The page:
I am a complete outsider when it comes to international relations. But here I am, reading through IR papers, surveying this new found land of mine. I can’t help but notice this “mode of thinking" from the canons of IR. Theorists tends to put this “disclaimer" in their paper, emphasizing the limitation and oversimplification of their theory, cautioning direct application on the real world.
“Well game theory is useful to understand X, but don’t expect it to explain everything!" This type of statement is of course fair, but in some ways misguided. Theory is simplifying not for simplifying sake. Theory is an abstraction from the numerous empirical cases. Abstraction is not equal to mere omission and simplification. Abstraction is identifying common quality of each empirical observation. There are limits or standards for performing useful abstraction versus useless abstraction.
Take the case of Axelrod’s study on Tit for Tat strategy. Axelrod found that mutually beneficial strategy can emerge naturally from self-interested players in iterated prisoner’s dilemma. Lipson then uses this study’s game theoretic model to analyze international relations. When I questioned whether the partisanship in democracy qualifies democratic actors as consistent actors for repeated game to take place, the response I got is that theory simply cannot fit into every empirical case. This response misunderstands my initial question. I am not questioning application of this theory on any specific case, but questioning whether this abstraction applies to IR at all. If the players or structure of the game do not share common qualities that were abstracted from Axelrod’s case, then this is not a problem of simplification but erroneous abstraction.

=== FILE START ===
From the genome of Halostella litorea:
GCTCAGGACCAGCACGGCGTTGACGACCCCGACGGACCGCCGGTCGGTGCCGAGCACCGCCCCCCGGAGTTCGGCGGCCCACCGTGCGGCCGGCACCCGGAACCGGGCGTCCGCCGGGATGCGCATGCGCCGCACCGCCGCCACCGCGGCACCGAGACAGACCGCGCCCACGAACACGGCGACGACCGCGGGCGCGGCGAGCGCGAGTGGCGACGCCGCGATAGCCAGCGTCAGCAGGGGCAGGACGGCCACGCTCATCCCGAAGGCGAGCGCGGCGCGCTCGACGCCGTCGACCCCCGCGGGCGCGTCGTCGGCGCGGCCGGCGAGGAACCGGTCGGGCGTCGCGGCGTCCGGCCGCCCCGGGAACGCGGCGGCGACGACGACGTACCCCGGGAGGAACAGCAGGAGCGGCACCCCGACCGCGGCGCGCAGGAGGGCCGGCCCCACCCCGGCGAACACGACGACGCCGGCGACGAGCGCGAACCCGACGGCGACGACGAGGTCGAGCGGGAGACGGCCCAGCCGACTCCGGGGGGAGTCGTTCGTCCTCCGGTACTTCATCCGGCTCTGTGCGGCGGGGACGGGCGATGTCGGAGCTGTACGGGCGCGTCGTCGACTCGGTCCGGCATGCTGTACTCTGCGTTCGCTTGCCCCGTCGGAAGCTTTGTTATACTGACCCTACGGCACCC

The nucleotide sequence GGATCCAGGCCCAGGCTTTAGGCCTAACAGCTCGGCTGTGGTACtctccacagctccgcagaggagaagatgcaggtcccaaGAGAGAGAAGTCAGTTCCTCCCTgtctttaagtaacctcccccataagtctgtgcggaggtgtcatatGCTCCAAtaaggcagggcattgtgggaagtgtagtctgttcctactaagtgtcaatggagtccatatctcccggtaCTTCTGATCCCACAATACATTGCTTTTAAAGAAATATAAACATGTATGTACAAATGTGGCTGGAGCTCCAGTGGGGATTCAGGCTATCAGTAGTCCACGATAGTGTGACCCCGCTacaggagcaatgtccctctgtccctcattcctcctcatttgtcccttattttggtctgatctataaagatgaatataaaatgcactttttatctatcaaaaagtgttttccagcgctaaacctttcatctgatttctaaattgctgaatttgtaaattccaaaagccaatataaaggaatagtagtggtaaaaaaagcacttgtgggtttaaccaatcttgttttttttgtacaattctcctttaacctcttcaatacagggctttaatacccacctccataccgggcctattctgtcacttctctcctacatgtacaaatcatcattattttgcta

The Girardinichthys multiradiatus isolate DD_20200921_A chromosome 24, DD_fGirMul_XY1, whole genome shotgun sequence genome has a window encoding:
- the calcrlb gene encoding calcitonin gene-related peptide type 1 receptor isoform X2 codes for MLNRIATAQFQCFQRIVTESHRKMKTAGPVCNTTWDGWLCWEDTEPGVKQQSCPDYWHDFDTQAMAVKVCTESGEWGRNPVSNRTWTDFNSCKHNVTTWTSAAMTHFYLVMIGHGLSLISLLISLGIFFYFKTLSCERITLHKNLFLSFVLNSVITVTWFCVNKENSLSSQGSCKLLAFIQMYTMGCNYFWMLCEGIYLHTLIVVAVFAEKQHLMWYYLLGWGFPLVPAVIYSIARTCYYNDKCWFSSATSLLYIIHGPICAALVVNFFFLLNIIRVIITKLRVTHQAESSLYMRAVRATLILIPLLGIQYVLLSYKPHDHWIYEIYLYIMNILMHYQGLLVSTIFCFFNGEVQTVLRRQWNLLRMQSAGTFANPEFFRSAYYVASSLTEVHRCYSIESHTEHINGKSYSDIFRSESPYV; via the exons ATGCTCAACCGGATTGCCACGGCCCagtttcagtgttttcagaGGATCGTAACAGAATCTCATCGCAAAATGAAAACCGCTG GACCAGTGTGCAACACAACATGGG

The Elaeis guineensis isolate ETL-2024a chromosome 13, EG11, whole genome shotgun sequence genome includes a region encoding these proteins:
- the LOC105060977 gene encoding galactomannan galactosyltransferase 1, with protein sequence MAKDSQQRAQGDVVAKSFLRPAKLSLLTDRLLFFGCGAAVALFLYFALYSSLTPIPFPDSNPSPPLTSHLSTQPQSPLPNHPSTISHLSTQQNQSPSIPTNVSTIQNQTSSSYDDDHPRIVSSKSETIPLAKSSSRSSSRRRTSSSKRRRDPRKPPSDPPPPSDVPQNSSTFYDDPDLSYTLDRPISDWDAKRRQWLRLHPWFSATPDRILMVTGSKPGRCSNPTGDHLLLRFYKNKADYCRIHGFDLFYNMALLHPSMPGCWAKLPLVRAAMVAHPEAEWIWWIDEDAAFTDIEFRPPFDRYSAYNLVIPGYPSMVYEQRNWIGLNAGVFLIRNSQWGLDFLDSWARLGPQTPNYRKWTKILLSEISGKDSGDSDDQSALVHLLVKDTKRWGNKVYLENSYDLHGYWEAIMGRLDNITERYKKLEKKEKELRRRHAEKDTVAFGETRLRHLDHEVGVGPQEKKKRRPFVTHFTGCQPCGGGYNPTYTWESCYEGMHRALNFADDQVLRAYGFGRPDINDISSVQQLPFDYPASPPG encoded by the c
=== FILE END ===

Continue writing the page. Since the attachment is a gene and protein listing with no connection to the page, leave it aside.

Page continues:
So I will argue that it is not wise to say “all theories simplify". That will emphasizes the wrong virtue we want from a theory. Theory should be appropriate abstraction, and through abstraction it simplifies. Simplicity is a by-product of performing abstraction. Parsimonious is just a tool to judge two competing theories with equal explanatory power.
So all I want to say is, in order for us to have any meaningful improvement on our theories, please just stop saying “theory simplifies". Because that is just not what a theory is meant to do.